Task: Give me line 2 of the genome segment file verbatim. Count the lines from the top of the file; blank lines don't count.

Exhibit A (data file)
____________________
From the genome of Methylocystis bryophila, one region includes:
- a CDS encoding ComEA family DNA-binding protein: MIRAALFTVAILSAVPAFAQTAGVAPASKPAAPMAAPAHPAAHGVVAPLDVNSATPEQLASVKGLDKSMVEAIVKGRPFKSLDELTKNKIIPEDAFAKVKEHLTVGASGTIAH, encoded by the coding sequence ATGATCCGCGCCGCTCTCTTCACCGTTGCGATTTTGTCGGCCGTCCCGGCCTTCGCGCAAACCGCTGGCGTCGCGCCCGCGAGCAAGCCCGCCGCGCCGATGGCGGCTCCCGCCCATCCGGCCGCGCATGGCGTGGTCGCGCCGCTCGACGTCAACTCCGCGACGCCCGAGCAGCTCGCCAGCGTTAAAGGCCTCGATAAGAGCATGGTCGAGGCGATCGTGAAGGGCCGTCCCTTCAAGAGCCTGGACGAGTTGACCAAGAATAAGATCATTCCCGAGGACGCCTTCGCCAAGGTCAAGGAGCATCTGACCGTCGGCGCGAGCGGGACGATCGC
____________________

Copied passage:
- a CDS encoding ComEA family DNA-binding protein: MIRAALFTVAILSAVPAFAQTAGVAPASKPAAPMAAPAHPAAHGVVAPLDVNSATPEQLASVKGLDKSMVEAIVKGRPFKSLDELTKNKIIPEDAFAKVKEHLTVGASGTIAH, encoded by the coding sequence ATGATCCGCGCCGCTCTCTTCACCGTTGCGATTTTGTCGGCCGTCCCGGCCTTCGCGCAAACCGCTGGCGTCGCGCCCGCGAGCAAGCCCGCCGCGCCGATGGCGGCTCCCGCCCATCCGGCCGCGCATGGCGTGGTCGCGCCGCTCGACGTCAACTCCGCGACGCCCGAGCAGCTCGCCAGCGTTAAAGGCCTCGATAAGAGCATGGTCGAGGCGATCGTGAAGGGCCGTCCCTTCAAGAGCCTGGACGAGTTGACCAAGAATAAGATCATTCCCGAGGACGCCTTCGCCAAGGTCAAGGAGCATCTGACCGTCGGCGCGAGCGGGACGATCGC